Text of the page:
Ann Rheum Dis 64:273-278 doi:10.1136/ard.2003.019000
  • Extended report

The HELLP syndrome in the antiphospholipid syndrome: retrospective study of 16 cases in 15 women

  1. D Le Thi Thuong1,
  2. N Tieulié1,
  3. N Costedoat1,
  4. M-R Andreu1,
  5. B Wechsler1,
  6. D Vauthier-Brouzes2,
  7. O Aumaître3,
  8. J-C Piette1
  1. 1Departments of Internal Medicine, Groupe Hospitalier Pitié-Salpêtrière, 47-83 Boulevard de l’Hôpital, 75651 Paris cedex 13, France
  2. 2Departments of Obstetrics, Groupe Hospitalier Pitié-Salpêtrière, 47-83 boulevard de l’Hôpital, 75651 Paris cedex 13, France
  3. 3Department of Internal Medicine, Hôpital Gabriel Montpied, BP 69, 63003 Clermond-Ferrand cedex 1, France
  1. Correspondence to:
    Dr D Le Thi Thuong
    Departments of Internal Medicine, Groupe Hospitalier Pitié-Salpêtrière, 47-83 Boulevard de l’Hôpital, 75651 Paris cedex 13, France;
  • Accepted 6 July 2004


Objective: To study the characteristics of the haemolysis, elevated liver enzymes, low platelets (HELLP) syndrome in the antiphospholipid syndrome (APS) and its influence on the subsequent pregnancies.

Methods: This was a retrospective analysis of 16 episodes of HELLP complicating APS in 15 women.

Results: HELLP was complete in 10 cases and partial in six. It occurred during the second trimester in seven cases (the earliest at 18 weeks’ gestation), the third trimester in seven cases, and the day following delivery in two cases. Pre-eclampsia was present in six cases and eclampsia in five. Outcome of pregnancies was: live birth (n = 8), stillbirth (n = 2) and fetal death (n = 6). APS was primary in nine women and secondary to systemic lupus erythematosus (SLE) in six. HELLP revealed primary APS in six cases. Seven women were not treated. Low dose aspirin was empirically prescribed in one woman whose APS had been undiagnosed despite a history of two fetal deaths. In the other women, therapy consisted of aspirin (n = 8), low molecular weight heparin with a dose varying between 3000 and 12 000 U daily (n = 5), and high dose immunoglobulin every 4 weeks (n = 2), hydroxychloroquine (n = 4), and prednisone (n = 6). Six women had seven subsequent pregnancies, 3–6 years after the complicated pregnancy. HELLP recurred at 33 weeks’ gestation in one woman with SLE treated with prednisone, hydroxychloroquine, aspirin, and enoxaparin, and pregnancy ended in live birth. One woman became pregnant after in vitro fertilisation and embryo transfer, but pregnancy ended in fetal death despite prednisone, hydroxychloroquine, and enoxaparin. Four women had five uneventful pregnancies with 100 mg daily aspirin and heparin.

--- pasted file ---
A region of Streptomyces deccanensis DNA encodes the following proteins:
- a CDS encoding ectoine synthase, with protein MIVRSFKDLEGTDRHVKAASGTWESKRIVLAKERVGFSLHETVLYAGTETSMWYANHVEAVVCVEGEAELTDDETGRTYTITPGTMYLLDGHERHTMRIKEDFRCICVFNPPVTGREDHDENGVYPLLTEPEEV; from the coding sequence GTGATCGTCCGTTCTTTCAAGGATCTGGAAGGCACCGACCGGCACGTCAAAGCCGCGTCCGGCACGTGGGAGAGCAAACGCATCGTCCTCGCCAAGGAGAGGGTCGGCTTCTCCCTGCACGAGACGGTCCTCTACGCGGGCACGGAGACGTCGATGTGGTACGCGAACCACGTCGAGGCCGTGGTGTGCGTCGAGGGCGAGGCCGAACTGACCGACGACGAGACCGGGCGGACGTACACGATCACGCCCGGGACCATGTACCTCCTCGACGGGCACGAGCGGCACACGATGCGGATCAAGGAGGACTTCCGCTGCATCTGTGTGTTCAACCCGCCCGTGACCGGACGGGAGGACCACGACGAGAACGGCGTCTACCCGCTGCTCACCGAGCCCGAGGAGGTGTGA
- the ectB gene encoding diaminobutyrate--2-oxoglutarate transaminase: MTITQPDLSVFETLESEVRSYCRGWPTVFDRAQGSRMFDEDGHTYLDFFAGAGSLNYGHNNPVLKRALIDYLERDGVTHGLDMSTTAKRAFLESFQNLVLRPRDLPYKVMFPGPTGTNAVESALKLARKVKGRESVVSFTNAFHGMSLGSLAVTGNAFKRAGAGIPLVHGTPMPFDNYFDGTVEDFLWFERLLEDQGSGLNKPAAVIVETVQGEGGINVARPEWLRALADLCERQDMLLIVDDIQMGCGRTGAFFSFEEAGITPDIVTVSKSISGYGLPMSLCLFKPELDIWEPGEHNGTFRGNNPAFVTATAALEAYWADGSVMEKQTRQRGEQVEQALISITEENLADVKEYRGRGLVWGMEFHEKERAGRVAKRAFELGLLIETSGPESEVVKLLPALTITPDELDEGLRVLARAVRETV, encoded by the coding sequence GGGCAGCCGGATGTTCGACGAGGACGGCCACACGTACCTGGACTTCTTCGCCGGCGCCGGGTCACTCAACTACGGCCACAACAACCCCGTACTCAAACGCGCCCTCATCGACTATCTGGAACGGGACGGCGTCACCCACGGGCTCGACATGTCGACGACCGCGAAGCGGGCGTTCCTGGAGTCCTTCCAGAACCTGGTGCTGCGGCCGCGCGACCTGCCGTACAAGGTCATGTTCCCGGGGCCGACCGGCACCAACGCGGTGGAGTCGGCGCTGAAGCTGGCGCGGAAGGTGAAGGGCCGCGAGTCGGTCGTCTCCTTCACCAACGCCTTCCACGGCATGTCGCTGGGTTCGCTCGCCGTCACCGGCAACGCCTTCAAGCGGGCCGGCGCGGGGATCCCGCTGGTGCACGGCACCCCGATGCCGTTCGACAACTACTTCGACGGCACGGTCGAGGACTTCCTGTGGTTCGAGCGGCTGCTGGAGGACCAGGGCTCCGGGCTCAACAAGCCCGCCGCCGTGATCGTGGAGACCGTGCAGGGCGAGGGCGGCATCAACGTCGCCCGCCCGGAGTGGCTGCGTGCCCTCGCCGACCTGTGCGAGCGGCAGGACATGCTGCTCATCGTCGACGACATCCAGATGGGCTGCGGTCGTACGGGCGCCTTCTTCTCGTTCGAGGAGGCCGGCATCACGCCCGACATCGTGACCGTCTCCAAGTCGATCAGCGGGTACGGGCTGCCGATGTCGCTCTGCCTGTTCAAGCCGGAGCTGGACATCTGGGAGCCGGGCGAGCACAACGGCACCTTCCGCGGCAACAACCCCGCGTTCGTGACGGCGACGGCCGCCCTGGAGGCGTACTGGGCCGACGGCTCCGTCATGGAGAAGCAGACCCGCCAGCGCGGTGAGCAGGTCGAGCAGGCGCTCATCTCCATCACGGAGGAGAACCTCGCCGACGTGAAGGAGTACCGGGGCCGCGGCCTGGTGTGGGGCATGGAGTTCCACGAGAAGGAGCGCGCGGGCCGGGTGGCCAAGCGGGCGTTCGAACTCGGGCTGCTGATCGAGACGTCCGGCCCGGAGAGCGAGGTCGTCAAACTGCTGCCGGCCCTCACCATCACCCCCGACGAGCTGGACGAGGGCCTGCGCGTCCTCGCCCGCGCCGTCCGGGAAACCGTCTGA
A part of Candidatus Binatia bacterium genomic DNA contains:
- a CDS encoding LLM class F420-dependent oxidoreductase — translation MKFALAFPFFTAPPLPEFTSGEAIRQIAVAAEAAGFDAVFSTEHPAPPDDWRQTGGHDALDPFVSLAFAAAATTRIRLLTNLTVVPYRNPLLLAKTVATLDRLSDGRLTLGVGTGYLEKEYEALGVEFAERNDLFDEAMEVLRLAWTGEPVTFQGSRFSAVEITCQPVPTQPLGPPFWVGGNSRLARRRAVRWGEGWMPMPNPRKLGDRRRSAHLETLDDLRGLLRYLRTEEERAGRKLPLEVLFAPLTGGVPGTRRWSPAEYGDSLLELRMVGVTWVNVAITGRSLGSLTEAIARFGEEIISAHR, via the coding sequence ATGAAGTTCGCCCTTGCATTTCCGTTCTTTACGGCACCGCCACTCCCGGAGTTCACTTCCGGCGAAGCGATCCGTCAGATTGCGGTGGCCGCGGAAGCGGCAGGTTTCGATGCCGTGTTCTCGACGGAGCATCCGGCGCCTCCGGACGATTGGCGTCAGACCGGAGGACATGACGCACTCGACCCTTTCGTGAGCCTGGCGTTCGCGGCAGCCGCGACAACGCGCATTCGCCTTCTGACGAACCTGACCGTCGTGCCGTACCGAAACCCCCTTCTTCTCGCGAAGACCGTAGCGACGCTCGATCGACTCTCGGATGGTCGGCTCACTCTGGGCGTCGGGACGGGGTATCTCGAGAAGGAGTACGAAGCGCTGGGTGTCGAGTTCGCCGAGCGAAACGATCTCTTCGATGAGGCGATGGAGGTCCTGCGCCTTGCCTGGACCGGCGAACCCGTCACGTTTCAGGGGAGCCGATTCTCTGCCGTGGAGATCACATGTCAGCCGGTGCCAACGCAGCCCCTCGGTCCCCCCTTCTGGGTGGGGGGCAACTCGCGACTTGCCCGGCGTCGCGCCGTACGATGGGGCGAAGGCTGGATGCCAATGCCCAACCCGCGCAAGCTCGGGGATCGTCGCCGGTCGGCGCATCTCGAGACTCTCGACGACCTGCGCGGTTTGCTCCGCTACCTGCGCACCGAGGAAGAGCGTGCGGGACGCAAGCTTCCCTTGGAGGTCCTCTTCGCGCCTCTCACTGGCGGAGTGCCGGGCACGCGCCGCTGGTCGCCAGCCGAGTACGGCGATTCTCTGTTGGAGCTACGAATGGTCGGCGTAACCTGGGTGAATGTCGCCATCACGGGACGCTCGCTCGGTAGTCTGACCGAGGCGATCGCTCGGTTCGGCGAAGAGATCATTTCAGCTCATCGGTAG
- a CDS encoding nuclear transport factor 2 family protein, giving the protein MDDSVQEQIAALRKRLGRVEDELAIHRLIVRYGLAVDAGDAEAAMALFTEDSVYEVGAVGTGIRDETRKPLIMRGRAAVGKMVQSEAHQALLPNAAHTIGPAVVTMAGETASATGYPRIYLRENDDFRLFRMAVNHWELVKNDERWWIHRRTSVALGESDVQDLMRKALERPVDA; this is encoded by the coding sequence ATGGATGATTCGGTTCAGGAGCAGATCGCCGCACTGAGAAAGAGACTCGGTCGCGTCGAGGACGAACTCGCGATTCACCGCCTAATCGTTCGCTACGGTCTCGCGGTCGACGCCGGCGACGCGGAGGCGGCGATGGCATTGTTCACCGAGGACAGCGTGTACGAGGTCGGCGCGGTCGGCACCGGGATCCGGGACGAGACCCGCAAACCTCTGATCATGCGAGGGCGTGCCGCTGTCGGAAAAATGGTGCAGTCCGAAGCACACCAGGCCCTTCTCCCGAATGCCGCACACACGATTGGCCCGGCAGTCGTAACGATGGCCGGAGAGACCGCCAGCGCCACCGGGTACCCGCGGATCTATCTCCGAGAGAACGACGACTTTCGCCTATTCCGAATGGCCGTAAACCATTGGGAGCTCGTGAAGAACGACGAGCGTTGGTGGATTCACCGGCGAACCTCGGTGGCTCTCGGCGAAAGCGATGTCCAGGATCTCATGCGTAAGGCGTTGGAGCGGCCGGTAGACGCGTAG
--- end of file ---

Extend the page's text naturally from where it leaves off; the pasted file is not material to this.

Conclusions: APS may be revealed by HELLP. In APS, HELLP is associated with pre-eclampsia/eclampsia in most cases and seems to occur earlier than in the general population. Heparin plus aspirin may prevent obstetric complications in the subsequent pregnancies.